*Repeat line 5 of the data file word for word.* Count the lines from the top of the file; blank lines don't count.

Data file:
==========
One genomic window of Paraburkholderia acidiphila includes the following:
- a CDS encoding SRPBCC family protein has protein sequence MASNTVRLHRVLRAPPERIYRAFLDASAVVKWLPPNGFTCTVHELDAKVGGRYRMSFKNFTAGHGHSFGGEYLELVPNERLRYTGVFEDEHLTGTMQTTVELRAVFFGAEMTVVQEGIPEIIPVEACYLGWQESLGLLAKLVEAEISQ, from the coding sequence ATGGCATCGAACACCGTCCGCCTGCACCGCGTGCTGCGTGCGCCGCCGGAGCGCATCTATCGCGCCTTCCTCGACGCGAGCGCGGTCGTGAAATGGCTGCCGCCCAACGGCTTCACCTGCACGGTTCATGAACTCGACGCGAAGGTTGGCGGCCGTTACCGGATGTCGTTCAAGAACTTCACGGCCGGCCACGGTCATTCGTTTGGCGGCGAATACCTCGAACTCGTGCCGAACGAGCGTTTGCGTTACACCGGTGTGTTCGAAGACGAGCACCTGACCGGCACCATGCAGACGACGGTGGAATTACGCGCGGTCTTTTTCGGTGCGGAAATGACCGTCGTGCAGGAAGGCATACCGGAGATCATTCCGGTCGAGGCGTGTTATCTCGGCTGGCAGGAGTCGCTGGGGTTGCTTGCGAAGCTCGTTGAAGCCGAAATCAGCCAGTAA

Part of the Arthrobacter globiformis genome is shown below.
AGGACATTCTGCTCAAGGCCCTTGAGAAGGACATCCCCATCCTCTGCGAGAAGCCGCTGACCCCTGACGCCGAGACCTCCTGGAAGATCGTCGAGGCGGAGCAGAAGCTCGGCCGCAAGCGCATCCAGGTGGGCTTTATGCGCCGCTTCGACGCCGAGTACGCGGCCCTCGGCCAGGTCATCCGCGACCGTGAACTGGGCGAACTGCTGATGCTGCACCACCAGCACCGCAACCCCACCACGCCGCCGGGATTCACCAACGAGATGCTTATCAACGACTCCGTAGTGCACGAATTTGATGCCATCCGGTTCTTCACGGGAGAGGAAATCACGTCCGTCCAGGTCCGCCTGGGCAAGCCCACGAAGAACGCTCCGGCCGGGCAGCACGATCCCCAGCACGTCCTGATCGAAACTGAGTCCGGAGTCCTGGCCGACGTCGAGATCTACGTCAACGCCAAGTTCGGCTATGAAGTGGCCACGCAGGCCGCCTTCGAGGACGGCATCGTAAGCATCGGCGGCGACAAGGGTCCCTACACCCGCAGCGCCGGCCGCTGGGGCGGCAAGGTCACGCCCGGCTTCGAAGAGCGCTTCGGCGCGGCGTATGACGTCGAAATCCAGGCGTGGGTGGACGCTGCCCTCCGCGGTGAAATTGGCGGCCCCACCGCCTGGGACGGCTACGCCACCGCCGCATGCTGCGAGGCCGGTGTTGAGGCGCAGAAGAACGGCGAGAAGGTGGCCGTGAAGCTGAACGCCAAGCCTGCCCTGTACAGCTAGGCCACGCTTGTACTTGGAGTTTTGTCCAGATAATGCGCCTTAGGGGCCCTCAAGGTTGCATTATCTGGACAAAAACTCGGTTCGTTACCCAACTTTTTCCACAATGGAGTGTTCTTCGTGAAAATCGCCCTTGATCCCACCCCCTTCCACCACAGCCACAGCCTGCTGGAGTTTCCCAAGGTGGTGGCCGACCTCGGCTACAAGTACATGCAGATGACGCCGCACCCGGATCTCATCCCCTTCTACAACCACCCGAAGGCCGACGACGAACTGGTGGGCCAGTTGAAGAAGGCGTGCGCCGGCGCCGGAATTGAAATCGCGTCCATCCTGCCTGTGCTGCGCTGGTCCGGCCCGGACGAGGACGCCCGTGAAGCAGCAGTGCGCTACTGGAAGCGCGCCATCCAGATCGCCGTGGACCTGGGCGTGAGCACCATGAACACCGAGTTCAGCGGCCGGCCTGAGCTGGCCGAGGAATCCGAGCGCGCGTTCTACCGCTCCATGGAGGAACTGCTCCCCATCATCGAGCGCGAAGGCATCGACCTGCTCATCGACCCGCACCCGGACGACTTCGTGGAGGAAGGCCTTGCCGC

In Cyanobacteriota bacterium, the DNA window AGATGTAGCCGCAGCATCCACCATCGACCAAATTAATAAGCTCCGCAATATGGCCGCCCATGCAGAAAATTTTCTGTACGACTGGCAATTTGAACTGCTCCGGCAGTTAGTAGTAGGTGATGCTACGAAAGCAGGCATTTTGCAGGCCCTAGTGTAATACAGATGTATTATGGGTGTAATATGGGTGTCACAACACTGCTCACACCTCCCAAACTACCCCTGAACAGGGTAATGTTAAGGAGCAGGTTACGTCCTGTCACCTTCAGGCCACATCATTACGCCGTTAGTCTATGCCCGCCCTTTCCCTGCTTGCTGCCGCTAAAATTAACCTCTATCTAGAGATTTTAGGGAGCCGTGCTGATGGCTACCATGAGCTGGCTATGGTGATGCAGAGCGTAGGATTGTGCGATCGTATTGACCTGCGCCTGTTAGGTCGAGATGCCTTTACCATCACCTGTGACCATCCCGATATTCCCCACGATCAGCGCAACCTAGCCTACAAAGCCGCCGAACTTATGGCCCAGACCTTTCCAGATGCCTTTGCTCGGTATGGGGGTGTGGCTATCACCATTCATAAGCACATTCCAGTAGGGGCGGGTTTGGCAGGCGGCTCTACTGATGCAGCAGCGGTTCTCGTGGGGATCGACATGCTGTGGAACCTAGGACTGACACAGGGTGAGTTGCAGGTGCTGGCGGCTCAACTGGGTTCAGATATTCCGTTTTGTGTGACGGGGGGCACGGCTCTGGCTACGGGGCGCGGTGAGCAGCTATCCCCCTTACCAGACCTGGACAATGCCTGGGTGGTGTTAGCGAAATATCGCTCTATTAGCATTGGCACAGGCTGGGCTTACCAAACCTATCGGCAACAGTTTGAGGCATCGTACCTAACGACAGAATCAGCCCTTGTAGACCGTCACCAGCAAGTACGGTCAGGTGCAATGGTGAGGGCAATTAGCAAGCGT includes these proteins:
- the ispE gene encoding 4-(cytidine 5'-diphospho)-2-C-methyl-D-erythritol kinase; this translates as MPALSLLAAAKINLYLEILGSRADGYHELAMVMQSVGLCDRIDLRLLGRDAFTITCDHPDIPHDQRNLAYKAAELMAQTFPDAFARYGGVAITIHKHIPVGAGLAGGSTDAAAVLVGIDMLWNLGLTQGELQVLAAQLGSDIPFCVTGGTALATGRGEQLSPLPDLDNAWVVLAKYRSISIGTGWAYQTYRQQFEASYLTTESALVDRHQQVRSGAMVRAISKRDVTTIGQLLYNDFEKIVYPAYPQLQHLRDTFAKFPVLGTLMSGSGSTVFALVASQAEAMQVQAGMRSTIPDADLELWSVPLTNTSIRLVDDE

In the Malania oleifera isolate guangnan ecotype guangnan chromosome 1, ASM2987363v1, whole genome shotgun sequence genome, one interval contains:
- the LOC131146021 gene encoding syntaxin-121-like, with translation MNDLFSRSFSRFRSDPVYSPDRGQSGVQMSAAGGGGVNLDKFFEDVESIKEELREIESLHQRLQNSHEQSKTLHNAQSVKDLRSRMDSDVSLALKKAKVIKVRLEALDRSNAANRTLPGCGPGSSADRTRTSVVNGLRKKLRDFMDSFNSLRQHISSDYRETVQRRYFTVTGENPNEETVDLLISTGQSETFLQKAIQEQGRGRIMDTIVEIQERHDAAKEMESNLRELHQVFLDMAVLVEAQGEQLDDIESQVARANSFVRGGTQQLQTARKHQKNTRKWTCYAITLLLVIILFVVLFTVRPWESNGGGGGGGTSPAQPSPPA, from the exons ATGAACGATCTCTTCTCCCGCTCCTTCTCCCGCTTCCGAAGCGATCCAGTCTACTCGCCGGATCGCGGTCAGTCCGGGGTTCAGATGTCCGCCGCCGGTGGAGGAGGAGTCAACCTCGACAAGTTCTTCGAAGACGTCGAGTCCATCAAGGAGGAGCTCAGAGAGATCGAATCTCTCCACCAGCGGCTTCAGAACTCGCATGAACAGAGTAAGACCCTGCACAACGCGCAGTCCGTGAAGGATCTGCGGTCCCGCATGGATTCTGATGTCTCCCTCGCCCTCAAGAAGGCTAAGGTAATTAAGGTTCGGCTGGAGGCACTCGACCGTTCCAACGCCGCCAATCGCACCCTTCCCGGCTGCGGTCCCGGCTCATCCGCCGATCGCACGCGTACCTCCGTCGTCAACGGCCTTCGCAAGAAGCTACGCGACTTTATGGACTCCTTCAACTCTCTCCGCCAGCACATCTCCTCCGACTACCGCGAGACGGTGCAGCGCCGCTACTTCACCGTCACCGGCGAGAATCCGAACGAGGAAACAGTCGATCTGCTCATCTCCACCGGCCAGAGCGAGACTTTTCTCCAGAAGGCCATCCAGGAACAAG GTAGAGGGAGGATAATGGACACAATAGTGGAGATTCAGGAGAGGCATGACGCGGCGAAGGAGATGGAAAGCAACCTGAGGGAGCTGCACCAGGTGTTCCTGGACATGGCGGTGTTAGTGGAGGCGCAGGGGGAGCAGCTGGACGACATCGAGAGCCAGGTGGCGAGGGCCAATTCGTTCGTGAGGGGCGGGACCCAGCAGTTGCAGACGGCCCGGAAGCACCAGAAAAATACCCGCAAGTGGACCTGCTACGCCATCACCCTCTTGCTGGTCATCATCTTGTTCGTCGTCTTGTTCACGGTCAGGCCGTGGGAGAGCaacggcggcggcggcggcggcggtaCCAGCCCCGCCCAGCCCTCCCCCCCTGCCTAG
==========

In Cyanobacteriota bacterium, the DNA window AGATGTAGCCGCAGCATCCACCATCGACCAAATTAATAAGCTCCGCAATATGGCCGCCCATGCAGAAAATTTTCTGTACGACTGGCAATTTGAACTGCTCCGGCAGTTAGTAGTAGGTGATGCTACGAAAGCAGGCATTTTGCAGGCCCTAGTGTAATACAGATGTATTATGGGTGTAATATGGGTGTCACAACACTGCTCACACCTCCCAAACTACCCCTGAACAGGGTAATGTTAAGGAGCAGGTTACGTCCTGTCACCTTCAGGCCACATCATTACGCCGTTAGTCTATGCCCGCCCTTTCCCTGCTTGCTGCCGCTAAAATTAACCTCTATCTAGAGATTTTAGGGAGCCGTGCTGATGGCTACCATGAGCTGGCTATGGTGATGCAGAGCGTAGGATTGTGCGATCGTATTGACCTGCGCCTGTTAGGTCGAGATGCCTTTACCATCACCTGTGACCATCCCGATATTCCCCACGATCAGCGCAACCTAGCCTACAAAGCCGCCGAACTTATGGCCCAGACCTTTCCAGATGCCTTTGCTCGGTATGGGGGTGTGGCTATCACCATTCATAAGCACATTCCAGTAGGGGCGGGTTTGGCAGGCGGCTCTACTGATGCAGCAGCGGTTCTCGTGGGGATCGACATGCTGTGGAACCTAGGACTGACACAGGGTGAGTTGCAGGTGCTGGCGGCTCAACTGGGTTCAGATATTCCGTTTTGTGTGACGGGGGGCACGGCTCTGGCTACGGGGCGCGGTGAGCAGCTATCCCCCTTACCAGACCTGGACAATGCCTGGGTGGTGTTAGCGAAATATCGCTCTATTAGCATTGGCACAGGCTGGGCTTACCAAACCTATCGGCAACAGTTTGAGGCATCGTACCTAACGACAGAATCAGCCCTTGTAGACCGTCACCAGCAAGTACGGTCAGGTGCAATGGTGAGGGCAATTAGCAAGCGT includes these proteins: